### What is "Value of Information"?

Say, you are in a market, shopping for an item. You know that if you drive to another market which is 10km away from where you are shopping, you may find the item either cheaper or more expensive. But at the same time, you need to count the cost of fuel to go and check out. So, unless the probability of getting the item for a low price is very high, or unless there is a possibility of getting the item for a very low price, you may not attempt to drive to the other market, right. Say, one of your friends is already in the market 2 and he called you over the phone and offered you to tell the price of the item from that market for a fee. What will be a good price for that information? Of course, you won't pay him higher than the at most money you can save by shopping at market 2, right? That "correct fee for the price information that you will pay your friend" will be the **value of information**. Value of Information is a number (usually in terms of money or utility) that you will find worth to pay to get an information that can help you to take a decision.

### Expected Value of Perfect Information

Expected Value of Perfect Information is a number that can tell you, on average, what is the right price for a Perfect Information about an uncertainty, if offered to you, you will find worth to pay to buy that information.

Let's revisit the shopping market example. Say, you want to buy an item which can be 15$ or 20$ in Market 1 and 15$ or 20$ in MArket 2. You do not know which market has 15$ and which market has 20$. Just assume 50% chances in both cases for both stores.

Markets are far away. Now, you are thinking, will it be worth to drive to both of the markets to find out the price? If you knew the price from both markets, on average, how much you can save? The amount of money that you could save **on average** just by knowing the prices from both markets, is called the "**Expected Value of Perfect Information**".

### Calculation of Expected Value of Perfect Information

Let's calculate the Expected Value of Perfect Information for the above decision tree. Once we demonstrate the calculation steps, the concept of the value of information will be much clear. So, let's do it.

The expected value of the cost in Market 1 = 0.5 * 15 + 0.5 * 20 = 17.5

The expected value of the cost in Market 2 = 0.5 * 15 + 0.5 * 20 = 17.5

Lowest of the Expected Values from both market is = Minimum of (17.5, 17.5) = 17.5

So, without any information, on average, you will spend 17.5$ to buy that item, if you randomly choose any market.

Let's call this value "Expected Value Without Perfect Information" or 'EVwoPI'. Cause, we do not have the perfect information yet about which market costs that item for what price.

Now, say, if you drive to both markets and check the price, then you will have perfect information about the prices in both markets. But, how can we measure the value of that perfect information before we know the perfect information? It will be easy if we think like this: Say, your friends have actually been in both markets and he knows the prices from both markets for that item. He is asking for some money to sell you that information. So, you are thinking, well, my friend, I do not know what exactly the information you got, but, I can tell that your information must match one of the following cases, right?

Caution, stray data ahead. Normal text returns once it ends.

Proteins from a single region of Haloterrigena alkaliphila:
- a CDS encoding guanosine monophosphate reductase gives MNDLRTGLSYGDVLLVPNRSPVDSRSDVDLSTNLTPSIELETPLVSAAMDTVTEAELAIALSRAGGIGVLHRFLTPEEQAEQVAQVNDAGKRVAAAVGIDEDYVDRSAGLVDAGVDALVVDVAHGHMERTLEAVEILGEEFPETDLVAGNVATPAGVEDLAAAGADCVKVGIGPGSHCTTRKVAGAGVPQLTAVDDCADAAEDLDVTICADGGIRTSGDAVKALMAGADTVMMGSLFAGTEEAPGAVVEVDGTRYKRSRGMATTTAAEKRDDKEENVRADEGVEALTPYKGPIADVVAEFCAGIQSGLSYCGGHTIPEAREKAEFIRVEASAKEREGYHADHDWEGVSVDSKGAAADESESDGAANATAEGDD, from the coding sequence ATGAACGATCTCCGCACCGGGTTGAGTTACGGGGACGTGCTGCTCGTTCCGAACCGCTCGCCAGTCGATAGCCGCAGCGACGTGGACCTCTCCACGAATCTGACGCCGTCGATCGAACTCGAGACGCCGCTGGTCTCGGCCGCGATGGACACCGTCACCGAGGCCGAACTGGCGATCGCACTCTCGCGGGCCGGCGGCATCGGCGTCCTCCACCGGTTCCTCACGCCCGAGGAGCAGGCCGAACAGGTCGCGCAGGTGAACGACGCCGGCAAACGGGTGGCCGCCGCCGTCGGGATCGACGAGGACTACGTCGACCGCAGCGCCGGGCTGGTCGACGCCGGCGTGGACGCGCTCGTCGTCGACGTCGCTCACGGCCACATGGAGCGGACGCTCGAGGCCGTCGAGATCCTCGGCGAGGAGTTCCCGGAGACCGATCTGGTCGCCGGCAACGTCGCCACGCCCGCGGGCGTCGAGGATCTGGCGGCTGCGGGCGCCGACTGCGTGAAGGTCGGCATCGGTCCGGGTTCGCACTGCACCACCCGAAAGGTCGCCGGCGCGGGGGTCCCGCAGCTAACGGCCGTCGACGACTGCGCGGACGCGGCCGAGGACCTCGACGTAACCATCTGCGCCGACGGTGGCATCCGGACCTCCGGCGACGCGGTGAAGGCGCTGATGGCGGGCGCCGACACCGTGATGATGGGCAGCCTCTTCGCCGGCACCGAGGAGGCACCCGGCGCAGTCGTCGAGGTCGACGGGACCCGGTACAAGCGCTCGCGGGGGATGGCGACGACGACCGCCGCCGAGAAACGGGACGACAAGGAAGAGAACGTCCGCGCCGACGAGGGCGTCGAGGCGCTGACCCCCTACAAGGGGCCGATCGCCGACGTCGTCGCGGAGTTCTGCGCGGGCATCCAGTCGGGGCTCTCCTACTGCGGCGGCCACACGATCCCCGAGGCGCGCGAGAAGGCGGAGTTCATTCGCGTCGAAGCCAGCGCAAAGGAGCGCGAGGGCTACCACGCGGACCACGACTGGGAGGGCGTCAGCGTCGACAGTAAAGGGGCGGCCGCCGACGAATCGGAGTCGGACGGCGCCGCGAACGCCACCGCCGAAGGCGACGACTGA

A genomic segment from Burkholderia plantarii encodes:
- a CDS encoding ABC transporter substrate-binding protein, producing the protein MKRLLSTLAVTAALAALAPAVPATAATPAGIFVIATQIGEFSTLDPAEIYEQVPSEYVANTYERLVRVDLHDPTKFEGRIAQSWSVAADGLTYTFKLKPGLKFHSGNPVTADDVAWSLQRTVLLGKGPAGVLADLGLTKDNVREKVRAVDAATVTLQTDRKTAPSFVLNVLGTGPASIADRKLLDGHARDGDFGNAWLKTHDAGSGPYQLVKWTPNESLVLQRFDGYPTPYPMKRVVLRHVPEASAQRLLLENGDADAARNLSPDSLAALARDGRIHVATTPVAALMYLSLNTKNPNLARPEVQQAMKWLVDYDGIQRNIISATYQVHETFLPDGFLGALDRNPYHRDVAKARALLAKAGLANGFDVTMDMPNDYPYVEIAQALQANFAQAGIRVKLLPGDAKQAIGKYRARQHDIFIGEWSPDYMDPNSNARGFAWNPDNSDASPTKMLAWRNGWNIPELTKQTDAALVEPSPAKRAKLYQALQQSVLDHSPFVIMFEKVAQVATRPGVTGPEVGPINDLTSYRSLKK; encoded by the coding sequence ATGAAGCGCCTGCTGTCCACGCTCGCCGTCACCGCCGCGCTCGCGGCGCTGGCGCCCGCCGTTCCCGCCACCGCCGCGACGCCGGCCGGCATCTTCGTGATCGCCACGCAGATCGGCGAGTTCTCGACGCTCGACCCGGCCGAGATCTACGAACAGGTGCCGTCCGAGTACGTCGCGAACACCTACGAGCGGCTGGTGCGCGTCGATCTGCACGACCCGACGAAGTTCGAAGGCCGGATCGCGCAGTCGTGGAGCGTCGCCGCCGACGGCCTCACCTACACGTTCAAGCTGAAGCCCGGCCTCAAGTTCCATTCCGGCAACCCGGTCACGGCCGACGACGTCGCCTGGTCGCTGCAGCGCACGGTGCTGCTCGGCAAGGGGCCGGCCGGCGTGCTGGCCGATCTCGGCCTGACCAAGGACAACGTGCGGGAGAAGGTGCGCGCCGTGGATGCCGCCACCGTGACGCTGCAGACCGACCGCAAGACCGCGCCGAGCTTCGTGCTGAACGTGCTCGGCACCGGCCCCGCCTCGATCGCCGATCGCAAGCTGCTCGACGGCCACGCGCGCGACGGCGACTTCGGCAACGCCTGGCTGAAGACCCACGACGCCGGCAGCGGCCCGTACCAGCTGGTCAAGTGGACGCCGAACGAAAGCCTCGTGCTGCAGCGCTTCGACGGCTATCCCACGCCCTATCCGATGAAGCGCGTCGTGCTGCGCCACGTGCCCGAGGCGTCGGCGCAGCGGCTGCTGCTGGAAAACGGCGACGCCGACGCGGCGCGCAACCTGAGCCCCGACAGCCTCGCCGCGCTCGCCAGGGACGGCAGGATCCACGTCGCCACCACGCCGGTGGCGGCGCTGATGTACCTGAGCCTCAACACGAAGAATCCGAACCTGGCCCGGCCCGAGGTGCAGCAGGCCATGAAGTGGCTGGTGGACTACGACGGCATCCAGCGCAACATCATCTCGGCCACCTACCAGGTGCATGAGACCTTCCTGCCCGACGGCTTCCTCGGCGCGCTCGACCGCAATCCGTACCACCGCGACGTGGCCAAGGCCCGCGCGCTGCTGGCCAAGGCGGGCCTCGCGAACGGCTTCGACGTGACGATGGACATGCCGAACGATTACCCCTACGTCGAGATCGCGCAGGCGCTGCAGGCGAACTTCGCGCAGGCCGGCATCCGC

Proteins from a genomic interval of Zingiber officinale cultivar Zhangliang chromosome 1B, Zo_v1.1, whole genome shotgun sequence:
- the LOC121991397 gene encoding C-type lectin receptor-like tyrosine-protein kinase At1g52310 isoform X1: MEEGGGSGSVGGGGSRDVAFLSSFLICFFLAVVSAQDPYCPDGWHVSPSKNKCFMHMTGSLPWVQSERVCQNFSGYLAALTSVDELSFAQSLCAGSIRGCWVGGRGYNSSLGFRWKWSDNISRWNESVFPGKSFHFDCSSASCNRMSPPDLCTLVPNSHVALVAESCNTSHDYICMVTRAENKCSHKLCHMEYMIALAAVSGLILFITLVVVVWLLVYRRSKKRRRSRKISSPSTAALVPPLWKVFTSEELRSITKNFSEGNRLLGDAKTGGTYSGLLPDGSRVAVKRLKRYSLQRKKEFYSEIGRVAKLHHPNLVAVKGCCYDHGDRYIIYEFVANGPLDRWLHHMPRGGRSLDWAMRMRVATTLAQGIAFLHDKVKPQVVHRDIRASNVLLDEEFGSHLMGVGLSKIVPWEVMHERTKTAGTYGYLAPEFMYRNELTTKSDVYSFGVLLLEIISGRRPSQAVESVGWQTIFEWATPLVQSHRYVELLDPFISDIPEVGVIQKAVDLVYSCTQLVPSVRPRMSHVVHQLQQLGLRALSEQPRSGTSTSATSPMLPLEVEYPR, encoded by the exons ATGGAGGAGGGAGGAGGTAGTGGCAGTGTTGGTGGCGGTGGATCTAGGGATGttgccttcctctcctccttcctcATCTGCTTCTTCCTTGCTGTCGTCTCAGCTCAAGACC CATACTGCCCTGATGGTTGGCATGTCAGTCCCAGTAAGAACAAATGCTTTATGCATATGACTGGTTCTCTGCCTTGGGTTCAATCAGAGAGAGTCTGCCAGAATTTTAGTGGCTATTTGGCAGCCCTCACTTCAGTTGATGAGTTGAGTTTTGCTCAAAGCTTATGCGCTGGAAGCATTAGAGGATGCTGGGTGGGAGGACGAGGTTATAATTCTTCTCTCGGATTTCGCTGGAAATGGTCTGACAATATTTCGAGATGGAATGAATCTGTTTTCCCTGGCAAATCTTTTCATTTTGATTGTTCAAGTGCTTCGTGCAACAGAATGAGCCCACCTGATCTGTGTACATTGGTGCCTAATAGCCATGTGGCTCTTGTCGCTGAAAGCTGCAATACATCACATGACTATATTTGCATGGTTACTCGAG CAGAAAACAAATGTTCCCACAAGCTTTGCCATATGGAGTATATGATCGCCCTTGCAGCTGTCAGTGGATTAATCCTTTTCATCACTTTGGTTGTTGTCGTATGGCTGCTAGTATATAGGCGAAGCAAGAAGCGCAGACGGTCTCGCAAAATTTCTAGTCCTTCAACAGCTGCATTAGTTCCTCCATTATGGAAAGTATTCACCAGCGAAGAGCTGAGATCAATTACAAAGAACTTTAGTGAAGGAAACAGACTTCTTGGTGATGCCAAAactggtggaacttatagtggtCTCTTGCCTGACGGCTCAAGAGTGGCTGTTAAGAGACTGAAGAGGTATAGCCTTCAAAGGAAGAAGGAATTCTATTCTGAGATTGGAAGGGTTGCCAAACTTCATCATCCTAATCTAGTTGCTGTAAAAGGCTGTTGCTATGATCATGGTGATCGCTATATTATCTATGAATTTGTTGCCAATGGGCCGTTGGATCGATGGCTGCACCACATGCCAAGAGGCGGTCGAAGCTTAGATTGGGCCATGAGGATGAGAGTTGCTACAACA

Case 1: Market 1 price: 15$, and Market 2 price 15$

Case 2: Market 1 price: 15$, and Market 2 price 20$

Case 3: Market 1 price: 20$, and Market 2 price 15$

Case 4: Market 1 price: 20$ and Market 2 price 20$

So, 3 out of 4 cases will let you buy the item for 15$ and 1 out of 4 cases will make you pay 20$ for the item.

If Case 1, Case 2 or Case 3 is true, you will be able to pick the market that offers the item for 15$ but if the case 4 is true, then you will have to choose any market as both markets will ask you to pay 20$.

So, 75% chance that you will pay 15$ and 25% chance that you will pay 20$. So, you can calculate a weighted average of the value of that Perfect Information even without really getting the information.

The Expected Value with Perfect Information = 0.75 * 15 + 0.25 * 20 = 16.25

So, if you get that perfect information, on average, you may spend 16.25$ for the item.

See, your friend did not hand over the Perfect information yet, but, for you, based on 4 possible cases, you can calculate the value of the information he is hiding from you.

So, you are thinking, how worth is the Perfect Information your friend is hiding from you.

Notice that, without the Perfect Information, you were about to spend 17.5$ on average if you choose any random market. Now, with the perfect information, that cost came down to 16.25$.

So, actually on average, how much was the saving with the perfect information?

The saving was : 17.5$ - 16.25$ = **1.25$**

This is our Expected Value of Perfect Information for this decision scenario. You should not pay your friend more than 1.25$ for the price information. If your friend offers you the information for less than 1.25$, then it will be worth to buy that information.

### EVPI in the Decision Tree Software

The Decision Tree Software and Analyzer will calculate the Expected Value of Perfect Information for a decision tree automatically. After you make a decision tree, simply look into the "Options Analyzer" tab as shown below. If there is any uncertainty in the Decision Tree, then the Options Analyzer will calculate and display the Expected Value of Perfect Information for you. Notice that, the Expected Value of Perfect Information is calculated as 1.25$ which matches our hand calculation for the given decision tree.